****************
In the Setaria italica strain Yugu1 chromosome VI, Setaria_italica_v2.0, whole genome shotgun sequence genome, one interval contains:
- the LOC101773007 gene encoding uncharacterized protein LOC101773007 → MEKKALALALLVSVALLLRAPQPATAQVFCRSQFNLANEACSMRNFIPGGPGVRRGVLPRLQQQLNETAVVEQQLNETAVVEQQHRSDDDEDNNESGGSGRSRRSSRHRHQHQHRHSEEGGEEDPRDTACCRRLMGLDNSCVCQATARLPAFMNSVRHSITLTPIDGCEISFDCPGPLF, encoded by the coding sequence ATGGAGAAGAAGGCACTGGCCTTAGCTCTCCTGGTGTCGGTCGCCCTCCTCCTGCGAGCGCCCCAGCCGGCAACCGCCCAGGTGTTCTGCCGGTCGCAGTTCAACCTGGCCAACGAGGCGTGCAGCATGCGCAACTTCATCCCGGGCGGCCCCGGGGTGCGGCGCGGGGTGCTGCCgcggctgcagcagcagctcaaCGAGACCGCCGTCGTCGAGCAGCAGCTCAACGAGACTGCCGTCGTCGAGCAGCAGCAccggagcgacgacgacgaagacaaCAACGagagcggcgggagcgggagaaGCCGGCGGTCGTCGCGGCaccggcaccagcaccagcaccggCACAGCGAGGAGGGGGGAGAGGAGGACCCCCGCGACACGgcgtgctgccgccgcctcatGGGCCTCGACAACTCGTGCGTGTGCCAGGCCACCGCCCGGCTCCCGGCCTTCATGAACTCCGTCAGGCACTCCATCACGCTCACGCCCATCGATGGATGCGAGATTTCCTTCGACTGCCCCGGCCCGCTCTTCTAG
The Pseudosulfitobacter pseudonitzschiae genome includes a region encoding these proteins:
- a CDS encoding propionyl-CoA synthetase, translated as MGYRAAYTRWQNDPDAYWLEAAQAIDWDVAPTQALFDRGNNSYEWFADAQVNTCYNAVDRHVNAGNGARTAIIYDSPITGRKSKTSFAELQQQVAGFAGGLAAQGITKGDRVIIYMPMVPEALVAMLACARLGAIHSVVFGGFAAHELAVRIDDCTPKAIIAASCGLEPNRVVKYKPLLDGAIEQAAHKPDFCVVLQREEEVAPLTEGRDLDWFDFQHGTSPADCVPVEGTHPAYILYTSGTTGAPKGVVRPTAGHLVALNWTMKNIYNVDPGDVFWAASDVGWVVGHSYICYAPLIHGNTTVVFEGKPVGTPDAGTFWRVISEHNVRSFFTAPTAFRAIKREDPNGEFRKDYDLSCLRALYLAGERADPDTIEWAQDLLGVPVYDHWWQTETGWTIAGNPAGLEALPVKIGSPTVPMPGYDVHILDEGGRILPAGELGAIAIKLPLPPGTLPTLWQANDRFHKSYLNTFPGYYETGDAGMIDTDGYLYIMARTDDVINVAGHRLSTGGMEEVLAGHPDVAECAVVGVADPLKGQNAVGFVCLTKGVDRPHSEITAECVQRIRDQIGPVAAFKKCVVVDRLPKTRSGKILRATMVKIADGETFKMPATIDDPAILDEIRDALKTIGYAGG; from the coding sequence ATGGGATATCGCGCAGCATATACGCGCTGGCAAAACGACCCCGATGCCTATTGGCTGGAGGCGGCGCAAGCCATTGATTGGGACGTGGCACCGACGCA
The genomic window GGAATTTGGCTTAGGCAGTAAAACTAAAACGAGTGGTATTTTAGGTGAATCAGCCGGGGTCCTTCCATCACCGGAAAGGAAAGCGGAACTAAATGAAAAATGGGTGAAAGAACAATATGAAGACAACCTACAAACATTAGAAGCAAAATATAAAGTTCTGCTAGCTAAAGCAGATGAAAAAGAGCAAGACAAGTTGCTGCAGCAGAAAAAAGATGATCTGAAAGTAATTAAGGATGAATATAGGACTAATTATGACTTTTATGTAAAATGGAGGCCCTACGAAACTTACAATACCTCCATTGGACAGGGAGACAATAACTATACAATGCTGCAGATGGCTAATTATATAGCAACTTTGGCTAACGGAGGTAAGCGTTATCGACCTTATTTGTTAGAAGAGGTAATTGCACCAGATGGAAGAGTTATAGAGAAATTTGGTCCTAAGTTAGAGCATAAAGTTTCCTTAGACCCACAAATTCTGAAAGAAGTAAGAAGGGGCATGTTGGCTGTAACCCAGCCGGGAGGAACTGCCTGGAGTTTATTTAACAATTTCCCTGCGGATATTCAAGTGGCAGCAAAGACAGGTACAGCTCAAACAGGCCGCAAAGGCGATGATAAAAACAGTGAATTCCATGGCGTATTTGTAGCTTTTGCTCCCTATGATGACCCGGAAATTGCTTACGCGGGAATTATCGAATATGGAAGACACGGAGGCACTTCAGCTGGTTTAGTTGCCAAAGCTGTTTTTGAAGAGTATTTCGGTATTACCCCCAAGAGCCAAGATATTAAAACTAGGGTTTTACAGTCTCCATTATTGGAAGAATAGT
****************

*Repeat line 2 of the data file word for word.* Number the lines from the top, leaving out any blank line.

- the LOC101773007 gene encoding uncharacterized protein LOC101773007 → MEKKALALALLVSVALLLRAPQPATAQVFCRSQFNLANEACSMRNFIPGGPGVRRGVLPRLQQQLNETAVVEQQLNETAVVEQQHRSDDDEDNNESGGSGRSRRSSRHRHQHQHRHSEEGGEEDPRDTACCRRLMGLDNSCVCQATARLPAFMNSVRHSITLTPIDGCEISFDCPGPLF, encoded by the coding sequence ATGGAGAAGAAGGCACTGGCCTTAGCTCTCCTGGTGTCGGTCGCCCTCCTCCTGCGAGCGCCCCAGCCGGCAACCGCCCAGGTGTTCTGCCGGTCGCAGTTCAACCTGGCCAACGAGGCGTGCAGCATGCGCAACTTCATCCCGGGCGGCCCCGGGGTGCGGCGCGGGGTGCTGCCgcggctgcagcagcagctcaaCGAGACCGCCGTCGTCGAGCAGCAGCTCAACGAGACTGCCGTCGTCGAGCAGCAGCAccggagcgacgacgacgaagacaaCAACGagagcggcgggagcgggagaaGCCGGCGGTCGTCGCGGCaccggcaccagcaccagcaccggCACAGCGAGGAGGGGGGAGAGGAGGACCCCCGCGACACGgcgtgctgccgccgcctcatGGGCCTCGACAACTCGTGCGTGTGCCAGGCCACCGCCCGGCTCCCGGCCTTCATGAACTCCGTCAGGCACTCCATCACGCTCACGCCCATCGATGGATGCGAGATTTCCTTCGACTGCCCCGGCCCGCTCTTCTAG